Maybe Real need to approach the game in a way that Barcelona does- use wide midfielders who play as false wingers. These are players who play off the wrong foot and essential cut inside for a pass. We have tried it before. Just that our approach fails as Robben and Higuain, Sneijder are not as comfortable with the ball like Messi and Iniesta. They are equally adept at going outside and inside of a full back. On the other hand, Robben has a heavy bias towards his left foot. It makes it that much easier to defend against him. Figo was the last true winger whom we had. Robben is yet to learn crossing in the air and he does not have much reason to! This brings us to the next point- we have never been a threat in the air. Morientes, RVN and now KJH are three people who could head the ball in. This has been a major weakness with Real. The long ball has almost never been used and we seem to keep buying people who are quick on the ground. That might be ok when you have people like Ronaldo who are exceptional talents, but it will not work when you have back ups like Saviola. We as a team need to challenge airtime. Juve has three strikers- Amauri, Trezeguet and Iaquinta who are all amazing in the air. Milan has Pippo, Shevchenko and even Gilardino sometime back. If we have to compete globally, we cannot continue to ignore one aspect of the game. KJH is a step in the right direction. He is a perfect striker except that he is slower than many. This is not such a major handicap as long as he has a partner who can do all the running.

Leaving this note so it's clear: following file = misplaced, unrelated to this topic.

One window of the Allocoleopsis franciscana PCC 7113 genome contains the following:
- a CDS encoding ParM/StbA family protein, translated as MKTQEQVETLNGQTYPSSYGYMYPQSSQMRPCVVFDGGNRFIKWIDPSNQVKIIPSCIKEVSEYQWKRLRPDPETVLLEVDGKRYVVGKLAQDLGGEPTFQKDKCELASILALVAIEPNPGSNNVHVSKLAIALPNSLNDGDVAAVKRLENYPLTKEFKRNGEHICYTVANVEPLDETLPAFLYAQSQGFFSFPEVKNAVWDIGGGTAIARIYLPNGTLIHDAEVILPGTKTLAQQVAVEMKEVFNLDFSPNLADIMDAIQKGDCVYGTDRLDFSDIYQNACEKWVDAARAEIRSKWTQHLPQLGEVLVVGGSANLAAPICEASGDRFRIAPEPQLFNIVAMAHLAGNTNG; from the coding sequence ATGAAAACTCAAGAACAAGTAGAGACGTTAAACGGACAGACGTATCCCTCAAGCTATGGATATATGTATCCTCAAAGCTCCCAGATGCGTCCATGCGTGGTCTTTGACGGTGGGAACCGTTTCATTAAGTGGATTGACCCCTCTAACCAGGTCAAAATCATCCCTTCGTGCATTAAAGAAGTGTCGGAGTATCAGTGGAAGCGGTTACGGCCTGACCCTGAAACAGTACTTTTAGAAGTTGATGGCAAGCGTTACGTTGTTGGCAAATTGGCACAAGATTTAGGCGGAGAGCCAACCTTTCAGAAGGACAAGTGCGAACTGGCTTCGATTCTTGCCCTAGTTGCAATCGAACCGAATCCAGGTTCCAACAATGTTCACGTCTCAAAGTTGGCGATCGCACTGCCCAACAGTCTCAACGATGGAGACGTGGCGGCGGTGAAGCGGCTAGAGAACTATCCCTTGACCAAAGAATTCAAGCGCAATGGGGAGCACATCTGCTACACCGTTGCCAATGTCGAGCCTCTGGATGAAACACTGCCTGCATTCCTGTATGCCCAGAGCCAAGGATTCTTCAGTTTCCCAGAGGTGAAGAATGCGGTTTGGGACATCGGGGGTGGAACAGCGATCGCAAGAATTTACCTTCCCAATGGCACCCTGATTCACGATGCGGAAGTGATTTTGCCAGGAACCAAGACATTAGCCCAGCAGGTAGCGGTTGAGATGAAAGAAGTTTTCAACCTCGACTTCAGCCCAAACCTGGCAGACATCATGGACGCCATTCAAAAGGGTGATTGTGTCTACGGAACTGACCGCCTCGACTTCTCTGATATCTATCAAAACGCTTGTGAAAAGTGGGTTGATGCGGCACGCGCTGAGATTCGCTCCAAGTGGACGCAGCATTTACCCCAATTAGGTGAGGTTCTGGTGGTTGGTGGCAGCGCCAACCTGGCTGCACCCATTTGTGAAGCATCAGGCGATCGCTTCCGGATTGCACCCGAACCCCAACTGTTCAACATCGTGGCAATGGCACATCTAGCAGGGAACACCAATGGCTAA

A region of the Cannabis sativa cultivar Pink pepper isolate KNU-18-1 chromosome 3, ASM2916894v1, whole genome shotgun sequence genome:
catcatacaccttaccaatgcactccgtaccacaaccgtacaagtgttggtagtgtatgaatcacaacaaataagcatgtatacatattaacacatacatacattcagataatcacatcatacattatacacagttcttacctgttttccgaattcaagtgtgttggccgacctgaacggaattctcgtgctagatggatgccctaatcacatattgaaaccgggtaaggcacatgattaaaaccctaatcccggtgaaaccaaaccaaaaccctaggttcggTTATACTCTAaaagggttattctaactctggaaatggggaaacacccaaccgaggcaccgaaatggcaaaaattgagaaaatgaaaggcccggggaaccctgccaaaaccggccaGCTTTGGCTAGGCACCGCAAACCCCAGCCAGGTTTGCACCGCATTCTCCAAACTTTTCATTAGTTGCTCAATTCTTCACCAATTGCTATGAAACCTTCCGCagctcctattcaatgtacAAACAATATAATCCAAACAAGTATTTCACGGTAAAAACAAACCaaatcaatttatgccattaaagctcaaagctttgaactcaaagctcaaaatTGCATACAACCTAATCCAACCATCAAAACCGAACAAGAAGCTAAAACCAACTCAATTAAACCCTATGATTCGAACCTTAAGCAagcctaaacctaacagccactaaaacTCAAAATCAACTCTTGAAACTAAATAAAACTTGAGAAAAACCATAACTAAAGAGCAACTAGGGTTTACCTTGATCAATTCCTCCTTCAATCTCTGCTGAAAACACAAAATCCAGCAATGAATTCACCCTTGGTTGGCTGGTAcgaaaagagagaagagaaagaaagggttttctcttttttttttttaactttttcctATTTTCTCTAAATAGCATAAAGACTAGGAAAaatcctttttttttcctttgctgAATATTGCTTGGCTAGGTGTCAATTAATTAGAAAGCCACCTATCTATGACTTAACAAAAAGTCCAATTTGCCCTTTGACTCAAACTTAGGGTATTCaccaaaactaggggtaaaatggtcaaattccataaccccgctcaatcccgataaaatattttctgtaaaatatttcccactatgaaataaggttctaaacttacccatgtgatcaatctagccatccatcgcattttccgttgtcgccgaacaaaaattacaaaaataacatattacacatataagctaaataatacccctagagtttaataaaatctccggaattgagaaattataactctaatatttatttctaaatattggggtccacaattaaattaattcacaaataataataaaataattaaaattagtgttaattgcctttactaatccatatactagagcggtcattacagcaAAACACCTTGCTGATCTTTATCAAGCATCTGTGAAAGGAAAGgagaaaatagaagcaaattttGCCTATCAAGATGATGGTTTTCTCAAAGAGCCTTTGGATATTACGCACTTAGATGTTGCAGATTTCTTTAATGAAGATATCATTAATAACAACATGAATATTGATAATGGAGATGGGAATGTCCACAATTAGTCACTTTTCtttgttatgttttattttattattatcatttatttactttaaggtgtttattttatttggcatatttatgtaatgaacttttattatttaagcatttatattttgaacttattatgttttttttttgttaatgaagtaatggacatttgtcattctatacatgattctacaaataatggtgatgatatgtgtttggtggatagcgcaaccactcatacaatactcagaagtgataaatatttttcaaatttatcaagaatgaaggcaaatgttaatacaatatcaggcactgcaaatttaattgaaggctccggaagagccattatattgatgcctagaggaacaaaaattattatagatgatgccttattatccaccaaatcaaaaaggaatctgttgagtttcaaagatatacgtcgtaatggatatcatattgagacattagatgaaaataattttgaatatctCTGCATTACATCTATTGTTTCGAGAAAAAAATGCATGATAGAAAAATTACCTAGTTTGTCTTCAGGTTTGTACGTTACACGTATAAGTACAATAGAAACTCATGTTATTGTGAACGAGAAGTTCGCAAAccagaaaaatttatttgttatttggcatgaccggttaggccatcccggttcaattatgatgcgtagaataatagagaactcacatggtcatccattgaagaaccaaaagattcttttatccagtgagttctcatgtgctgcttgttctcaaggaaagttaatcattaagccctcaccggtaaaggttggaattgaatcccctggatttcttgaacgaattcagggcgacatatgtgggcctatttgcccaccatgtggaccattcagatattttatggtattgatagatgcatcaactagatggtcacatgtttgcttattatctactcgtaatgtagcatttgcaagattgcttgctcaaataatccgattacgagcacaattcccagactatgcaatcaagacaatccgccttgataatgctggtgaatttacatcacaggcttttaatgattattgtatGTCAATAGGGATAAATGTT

The show must go on
What must be our approach to the game then? We are no longer able to attract the best players on the planet like we used to sometime back. More on why it might be so in a later post. Clearly, we have no system in place to identify and procure talent. Or, the one we have is not working the way we want to. How do we modify our game then? I am all for a gung ho approach in every match. But, would we prefer attractive football without the results? I don't think so. As long as we have the ability to win a game by bulldozing opponents, we can do so. But, we are not able to play to potential more often than not. It might be worth trying a safety first approach when we are no longer at the peak of our abilities. In the last eight years, there have been only three teams that have won using their virtues of pure attack alone- Real and two Barca squads. Even these sides which were blessed with talent came to a stop when they faced some defensive teams. Even though I am not a fan of defensive football, I feel we may have to consider it as it is a successful tactic. Knowing when your number is up and adapting is a hallmark of any champion and I feel swallowing our pride and plaiyng for a win is better of a larger picture. It is not that we do not know these things. Our attitude towards Capello showed that. We clearly stood in line when we needed a dose of bitter medicine both times and got rid of the doctor with the first signs of recovery.

We have a decent squad depth and I propose that we must play different teams home and away- the midfield, especially. I have said this before and I say it again- we are in dire need of a central midfielder. I was hoping for DLR to step up and Gago to do something or Sneijder do what he does for the Netherlands, but we seem to be missing a tempo setting midfielder in away games. Sneijder did a decent job of being a box to box midfielder last season, but he has not been the same ever since his injury. I feel we need to play:
Home games- Lass/ Gago+ VDV/ Guti+ Marcelo at left back
Away games- Lass+ DLR/ Sneijder+ Heinze at left back.
The biggest problem is that we do not have a decent left back for sometime now. Torres might be worth a try. This way, we can battle fatigue as well. The attitude of learning to scrape when you cannot milk the opposition is what is costing us dearly in knockout competitions, not to mention the Copa del Rey being an embarassment. This way, we can use the squad depth and clearly assign roles to players in order to achieve the results that we want. Teams like Croatia, Turkey, Germany have an excellent work ethic and we must be able to pick fringe players from there who will fit into our system.